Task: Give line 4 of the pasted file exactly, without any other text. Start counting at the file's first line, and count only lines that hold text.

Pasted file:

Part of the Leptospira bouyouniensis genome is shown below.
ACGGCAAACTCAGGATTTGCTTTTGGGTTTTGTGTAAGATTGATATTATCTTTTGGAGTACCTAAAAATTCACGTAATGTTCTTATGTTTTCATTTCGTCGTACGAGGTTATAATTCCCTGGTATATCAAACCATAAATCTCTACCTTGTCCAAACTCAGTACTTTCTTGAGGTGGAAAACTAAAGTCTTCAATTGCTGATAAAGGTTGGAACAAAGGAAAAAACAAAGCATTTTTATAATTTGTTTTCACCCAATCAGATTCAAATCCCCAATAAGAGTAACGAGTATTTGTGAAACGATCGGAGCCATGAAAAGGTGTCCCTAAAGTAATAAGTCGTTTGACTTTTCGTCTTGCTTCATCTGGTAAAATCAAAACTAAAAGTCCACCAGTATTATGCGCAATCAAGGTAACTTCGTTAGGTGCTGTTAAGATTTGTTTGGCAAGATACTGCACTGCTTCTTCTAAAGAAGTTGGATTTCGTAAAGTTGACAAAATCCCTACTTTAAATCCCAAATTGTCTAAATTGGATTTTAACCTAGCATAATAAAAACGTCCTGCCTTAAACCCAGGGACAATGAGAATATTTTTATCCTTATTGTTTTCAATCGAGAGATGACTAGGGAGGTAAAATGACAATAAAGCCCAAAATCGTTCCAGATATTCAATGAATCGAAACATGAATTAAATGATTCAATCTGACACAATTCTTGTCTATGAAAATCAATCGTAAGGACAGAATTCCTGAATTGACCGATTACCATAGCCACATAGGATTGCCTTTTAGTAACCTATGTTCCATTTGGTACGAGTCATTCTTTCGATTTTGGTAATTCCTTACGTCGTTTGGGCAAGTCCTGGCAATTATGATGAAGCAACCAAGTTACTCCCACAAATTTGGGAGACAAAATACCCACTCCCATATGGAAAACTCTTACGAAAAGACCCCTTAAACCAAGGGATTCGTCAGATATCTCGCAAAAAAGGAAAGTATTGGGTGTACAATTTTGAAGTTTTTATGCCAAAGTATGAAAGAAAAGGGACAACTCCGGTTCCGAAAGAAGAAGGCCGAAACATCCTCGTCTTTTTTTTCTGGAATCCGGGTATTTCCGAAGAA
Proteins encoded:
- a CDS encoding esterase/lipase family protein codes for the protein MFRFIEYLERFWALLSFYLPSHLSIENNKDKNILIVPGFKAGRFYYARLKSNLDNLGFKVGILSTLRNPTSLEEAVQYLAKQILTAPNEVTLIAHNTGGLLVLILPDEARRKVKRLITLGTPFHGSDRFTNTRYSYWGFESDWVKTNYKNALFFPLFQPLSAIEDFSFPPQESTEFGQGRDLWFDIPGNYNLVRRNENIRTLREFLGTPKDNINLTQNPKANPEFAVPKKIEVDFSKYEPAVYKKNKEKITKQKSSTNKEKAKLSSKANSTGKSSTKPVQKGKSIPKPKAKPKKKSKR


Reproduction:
- a CDS encoding esterase/lipase family protein codes for the protein MFRFIEYLERFWALLSFYLPSHLSIENNKDKNILIVPGFKAGRFYYARLKSNLDNLGFKVGILSTLRNPTSLEEAVQYLAKQILTAPNEVTLIAHNTGGLLVLILPDEARRKVKRLITLGTPFHGSDRFTNTRYSYWGFESDWVKTNYKNALFFPLFQPLSAIEDFSFPPQESTEFGQGRDLWFDIPGNYNLVRRNENIRTLREFLGTPKDNINLTQNPKANPEFAVPKKIEVDFSKYEPAVYKKNKEKITKQKSSTNKEKAKLSSKANSTGKSSTKPVQKGKSIPKPKAKPKKKSKR